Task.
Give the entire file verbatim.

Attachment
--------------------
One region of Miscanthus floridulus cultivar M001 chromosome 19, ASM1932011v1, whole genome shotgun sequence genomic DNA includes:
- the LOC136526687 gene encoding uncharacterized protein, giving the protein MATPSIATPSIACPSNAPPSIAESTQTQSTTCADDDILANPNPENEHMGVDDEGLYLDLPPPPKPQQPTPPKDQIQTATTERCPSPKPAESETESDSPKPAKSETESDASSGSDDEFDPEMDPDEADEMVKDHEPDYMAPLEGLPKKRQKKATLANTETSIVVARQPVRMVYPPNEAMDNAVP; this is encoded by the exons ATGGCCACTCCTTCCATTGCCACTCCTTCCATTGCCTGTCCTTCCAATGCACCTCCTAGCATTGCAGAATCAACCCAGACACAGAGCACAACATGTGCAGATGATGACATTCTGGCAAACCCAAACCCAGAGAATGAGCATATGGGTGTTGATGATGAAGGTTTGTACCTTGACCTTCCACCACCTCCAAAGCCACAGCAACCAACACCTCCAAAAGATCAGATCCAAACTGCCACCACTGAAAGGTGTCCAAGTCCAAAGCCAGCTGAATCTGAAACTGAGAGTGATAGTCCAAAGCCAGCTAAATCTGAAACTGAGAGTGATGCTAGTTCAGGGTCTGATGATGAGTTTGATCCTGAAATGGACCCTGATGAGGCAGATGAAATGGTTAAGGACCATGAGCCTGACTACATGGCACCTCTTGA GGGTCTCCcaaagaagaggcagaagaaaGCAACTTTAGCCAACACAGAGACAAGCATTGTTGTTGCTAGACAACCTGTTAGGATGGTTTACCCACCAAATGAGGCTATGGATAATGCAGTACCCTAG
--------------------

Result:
One region of Miscanthus floridulus cultivar M001 chromosome 19, ASM1932011v1, whole genome shotgun sequence genomic DNA includes:
- the LOC136526687 gene encoding uncharacterized protein, giving the protein MATPSIATPSIACPSNAPPSIAESTQTQSTTCADDDILANPNPENEHMGVDDEGLYLDLPPPPKPQQPTPPKDQIQTATTERCPSPKPAESETESDSPKPAKSETESDASSGSDDEFDPEMDPDEADEMVKDHEPDYMAPLEGLPKKRQKKATLANTETSIVVARQPVRMVYPPNEAMDNAVP; this is encoded by the exons ATGGCCACTCCTTCCATTGCCACTCCTTCCATTGCCTGTCCTTCCAATGCACCTCCTAGCATTGCAGAATCAACCCAGACACAGAGCACAACATGTGCAGATGATGACATTCTGGCAAACCCAAACCCAGAGAATGAGCATATGGGTGTTGATGATGAAGGTTTGTACCTTGACCTTCCACCACCTCCAAAGCCACAGCAACCAACACCTCCAAAAGATCAGATCCAAACTGCCACCACTGAAAGGTGTCCAAGTCCAAAGCCAGCTGAATCTGAAACTGAGAGTGATAGTCCAAAGCCAGCTAAATCTGAAACTGAGAGTGATGCTAGTTCAGGGTCTGATGATGAGTTTGATCCTGAAATGGACCCTGATGAGGCAGATGAAATGGTTAAGGACCATGAGCCTGACTACATGGCACCTCTTGA GGGTCTCCcaaagaagaggcagaagaaaGCAACTTTAGCCAACACAGAGACAAGCATTGTTGTTGCTAGACAACCTGTTAGGATGGTTTACCCACCAAATGAGGCTATGGATAATGCAGTACCCTAG